--> ABSTRACT: The Cretaceous-Paleogene Boundary on the Brazos River, Texas: New Strathigraphic Sections and Revised Interpretations, by Malcolm B. Hart, Thomas E. Yancey, Andrew D. Leighton, Brent Miller, Chengjie Liu, Christopher W. Smart, and Richard J. Twitchett; #90158 (2012)

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The Cretaceous-Paleogene Boundary on the Brazos River, Texas: New Strathigraphic Sections and Revised Interpretations

Malcolm B. Hart¹, Thomas E. Yancey², Andrew D. Leighton¹, Brent Miller², Chengjie Liu³, Christopher W. Smart¹, and Richard J. Twitchett¹
¹School of Geography, Earth & Environmental Sciences, Plymouth University, Drake Circus, Plymouth PL4 8AA, U.K.
²Department of Geology & Geophysics, Texas A&M University, MS 3115, College Station, Texas 77843–3115, U.S.A.
³ExxonMobil Exploration Company, 233 Benmar Dr., Houston, Texas 77060, U.S.A.

The investigation of new sections of the Cretaceous-Paleogene (K/Pg) transition and basal Paleocene in the Brazos River area of Texas provides evidence that the Corsicana Formation sea floor mudstones were significantly eroded by the end- Cretaceous impact disturbances. Erosional relief on the 75–100 m deep sea floor is visible in Cottonmouth Creek and the new River Bank South section as a series of ridges and erosional troughs. Trough lows are filled, in places, with mud-matrix mass flow deposits containing large blocks of Maastrichtian mudstones and transported concretions. These are overlain with granular shelly layers containing spherules and hummocky cross-stratified storm sandstones. Some of the more positive areas of the sea floor remained exposed to shelf waters and were colonized with a thin oyster pavement before burial with mudstones, siltstones, and sandstones of the Kincaid Formation. A return to quiet water conditions during the basal Paleocene is recorded in a 3–6 m section of foraminifera-rich sandstones bounded above and below with zones of carbonate and pyrite concretions, best seen on the newly described River Bank South section. The distinctive yellow-weathering claystone exposed in Cottonmouth Creek and a new locality (River Bank North), north of the Route 413 bridge, are confirmed as volcanic ashes and dated as latest Maastrichtian, thereby removing the necessity for a pre-K/Pg boundary, and pre-extinction, impact event.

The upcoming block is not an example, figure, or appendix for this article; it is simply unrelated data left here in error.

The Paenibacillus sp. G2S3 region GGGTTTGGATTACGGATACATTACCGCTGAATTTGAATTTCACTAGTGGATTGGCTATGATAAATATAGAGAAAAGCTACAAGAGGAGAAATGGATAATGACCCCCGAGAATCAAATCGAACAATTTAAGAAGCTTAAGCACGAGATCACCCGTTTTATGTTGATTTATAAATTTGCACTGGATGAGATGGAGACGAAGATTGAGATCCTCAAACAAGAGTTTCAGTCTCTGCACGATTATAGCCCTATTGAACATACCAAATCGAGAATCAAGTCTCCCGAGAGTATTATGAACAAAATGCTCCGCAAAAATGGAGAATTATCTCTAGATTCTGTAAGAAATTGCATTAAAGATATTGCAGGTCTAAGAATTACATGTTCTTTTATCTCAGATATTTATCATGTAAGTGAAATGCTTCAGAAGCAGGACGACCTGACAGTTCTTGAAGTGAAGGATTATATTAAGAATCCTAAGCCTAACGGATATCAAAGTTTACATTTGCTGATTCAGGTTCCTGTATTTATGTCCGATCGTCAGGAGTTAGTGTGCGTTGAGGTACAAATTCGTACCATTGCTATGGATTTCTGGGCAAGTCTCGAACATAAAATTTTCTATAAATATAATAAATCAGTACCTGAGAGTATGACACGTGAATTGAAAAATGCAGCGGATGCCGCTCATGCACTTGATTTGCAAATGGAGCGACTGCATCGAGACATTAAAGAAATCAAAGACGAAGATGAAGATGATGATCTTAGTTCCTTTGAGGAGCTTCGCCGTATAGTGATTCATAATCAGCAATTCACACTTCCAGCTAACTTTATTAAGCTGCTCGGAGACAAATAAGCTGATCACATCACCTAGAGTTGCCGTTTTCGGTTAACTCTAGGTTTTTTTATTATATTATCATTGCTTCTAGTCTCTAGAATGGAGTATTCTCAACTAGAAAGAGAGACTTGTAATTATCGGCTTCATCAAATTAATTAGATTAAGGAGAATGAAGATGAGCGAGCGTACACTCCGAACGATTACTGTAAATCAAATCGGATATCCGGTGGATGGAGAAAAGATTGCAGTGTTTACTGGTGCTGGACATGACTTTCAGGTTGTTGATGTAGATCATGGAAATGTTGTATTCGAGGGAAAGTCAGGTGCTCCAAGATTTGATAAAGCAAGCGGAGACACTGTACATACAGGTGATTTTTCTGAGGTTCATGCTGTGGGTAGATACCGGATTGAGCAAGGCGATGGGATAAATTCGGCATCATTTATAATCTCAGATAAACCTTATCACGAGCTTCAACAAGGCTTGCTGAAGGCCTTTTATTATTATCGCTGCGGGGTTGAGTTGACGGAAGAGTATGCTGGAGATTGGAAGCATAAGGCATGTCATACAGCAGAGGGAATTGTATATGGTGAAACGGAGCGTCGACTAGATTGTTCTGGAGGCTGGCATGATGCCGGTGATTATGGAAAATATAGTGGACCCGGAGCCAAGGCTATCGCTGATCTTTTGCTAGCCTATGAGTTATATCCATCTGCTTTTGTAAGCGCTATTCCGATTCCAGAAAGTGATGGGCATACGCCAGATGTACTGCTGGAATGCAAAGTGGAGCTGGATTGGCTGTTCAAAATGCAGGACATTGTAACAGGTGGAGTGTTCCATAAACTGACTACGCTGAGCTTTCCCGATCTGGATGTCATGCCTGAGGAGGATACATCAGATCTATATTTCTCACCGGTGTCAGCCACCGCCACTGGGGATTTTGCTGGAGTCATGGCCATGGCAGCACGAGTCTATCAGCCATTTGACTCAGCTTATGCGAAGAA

AAPG Search and Discovery Article #90158©2012 GCAGS and GC-SEPM 6nd Annual Convention, Austin, Texas, 21-24 October 2012